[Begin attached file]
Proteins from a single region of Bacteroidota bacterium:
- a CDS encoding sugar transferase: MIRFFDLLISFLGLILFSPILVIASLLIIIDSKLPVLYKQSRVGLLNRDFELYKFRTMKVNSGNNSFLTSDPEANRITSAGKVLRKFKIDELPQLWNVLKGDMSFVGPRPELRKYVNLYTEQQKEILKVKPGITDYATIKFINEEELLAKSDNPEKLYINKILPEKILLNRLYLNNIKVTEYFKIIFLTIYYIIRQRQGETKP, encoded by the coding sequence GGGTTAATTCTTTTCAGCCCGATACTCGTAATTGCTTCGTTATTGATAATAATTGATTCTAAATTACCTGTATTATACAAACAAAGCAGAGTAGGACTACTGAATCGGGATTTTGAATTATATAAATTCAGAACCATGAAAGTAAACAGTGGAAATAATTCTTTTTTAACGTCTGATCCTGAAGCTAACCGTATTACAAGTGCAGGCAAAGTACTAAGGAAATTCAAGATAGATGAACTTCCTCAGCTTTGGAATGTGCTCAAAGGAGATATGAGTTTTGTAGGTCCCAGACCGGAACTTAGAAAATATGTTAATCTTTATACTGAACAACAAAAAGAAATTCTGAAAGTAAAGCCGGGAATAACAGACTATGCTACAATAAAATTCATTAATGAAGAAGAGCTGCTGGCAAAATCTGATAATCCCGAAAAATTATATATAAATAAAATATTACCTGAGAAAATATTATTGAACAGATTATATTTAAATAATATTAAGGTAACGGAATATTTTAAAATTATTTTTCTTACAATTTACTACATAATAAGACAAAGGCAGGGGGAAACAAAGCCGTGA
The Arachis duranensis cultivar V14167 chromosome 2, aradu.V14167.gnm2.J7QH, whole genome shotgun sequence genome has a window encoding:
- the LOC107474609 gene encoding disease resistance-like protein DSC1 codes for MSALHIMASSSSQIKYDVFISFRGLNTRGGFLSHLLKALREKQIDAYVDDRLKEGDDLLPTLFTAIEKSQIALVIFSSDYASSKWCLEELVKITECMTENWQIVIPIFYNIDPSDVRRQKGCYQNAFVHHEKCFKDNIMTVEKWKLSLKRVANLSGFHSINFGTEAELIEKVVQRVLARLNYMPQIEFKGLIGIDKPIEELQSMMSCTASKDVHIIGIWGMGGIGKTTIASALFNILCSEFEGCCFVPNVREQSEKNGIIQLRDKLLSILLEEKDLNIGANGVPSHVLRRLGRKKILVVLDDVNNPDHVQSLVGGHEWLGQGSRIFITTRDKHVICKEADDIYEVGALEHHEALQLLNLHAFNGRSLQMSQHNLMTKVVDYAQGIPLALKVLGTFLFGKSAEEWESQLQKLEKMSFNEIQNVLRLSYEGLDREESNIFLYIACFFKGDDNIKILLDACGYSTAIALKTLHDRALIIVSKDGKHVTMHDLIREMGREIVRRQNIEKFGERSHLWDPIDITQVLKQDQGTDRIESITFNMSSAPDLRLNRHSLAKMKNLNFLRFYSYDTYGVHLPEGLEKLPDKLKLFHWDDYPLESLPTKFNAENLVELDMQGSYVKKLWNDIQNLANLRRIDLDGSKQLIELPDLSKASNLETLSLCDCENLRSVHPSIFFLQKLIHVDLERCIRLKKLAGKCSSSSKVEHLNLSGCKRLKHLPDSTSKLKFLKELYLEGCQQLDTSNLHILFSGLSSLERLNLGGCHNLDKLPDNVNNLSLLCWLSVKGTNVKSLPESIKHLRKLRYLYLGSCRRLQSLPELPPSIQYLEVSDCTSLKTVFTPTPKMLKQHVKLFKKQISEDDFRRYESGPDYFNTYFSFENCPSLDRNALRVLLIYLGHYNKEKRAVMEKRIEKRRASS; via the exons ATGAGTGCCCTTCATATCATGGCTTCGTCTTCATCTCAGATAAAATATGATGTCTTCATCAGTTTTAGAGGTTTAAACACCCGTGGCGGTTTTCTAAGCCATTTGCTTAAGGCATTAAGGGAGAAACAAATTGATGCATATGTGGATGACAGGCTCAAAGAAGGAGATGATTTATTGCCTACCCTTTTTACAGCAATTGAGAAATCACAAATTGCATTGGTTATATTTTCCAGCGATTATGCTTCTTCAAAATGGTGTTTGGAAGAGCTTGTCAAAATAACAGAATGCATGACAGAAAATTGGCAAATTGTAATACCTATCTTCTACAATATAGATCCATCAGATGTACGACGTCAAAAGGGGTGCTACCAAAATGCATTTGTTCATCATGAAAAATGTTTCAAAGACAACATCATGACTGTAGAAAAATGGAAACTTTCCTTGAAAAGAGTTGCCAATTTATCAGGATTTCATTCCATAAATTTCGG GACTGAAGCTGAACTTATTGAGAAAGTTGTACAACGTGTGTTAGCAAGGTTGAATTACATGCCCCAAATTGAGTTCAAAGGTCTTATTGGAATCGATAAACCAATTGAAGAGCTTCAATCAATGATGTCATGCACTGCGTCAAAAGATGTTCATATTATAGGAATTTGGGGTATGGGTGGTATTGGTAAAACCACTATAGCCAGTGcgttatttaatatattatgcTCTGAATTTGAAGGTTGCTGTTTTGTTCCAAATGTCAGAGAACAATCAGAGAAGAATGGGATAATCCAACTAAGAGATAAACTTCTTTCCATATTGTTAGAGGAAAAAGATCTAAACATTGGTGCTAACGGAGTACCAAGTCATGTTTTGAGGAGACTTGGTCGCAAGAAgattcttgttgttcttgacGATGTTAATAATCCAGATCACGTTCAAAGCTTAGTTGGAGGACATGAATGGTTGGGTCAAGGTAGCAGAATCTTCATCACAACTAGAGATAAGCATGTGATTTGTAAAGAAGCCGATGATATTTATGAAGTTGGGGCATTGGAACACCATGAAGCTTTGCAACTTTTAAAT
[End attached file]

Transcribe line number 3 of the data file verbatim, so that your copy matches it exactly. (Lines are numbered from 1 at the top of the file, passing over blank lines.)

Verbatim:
The Arachis duranensis cultivar V14167 chromosome 2, aradu.V14167.gnm2.J7QH, whole genome shotgun sequence genome has a window encoding: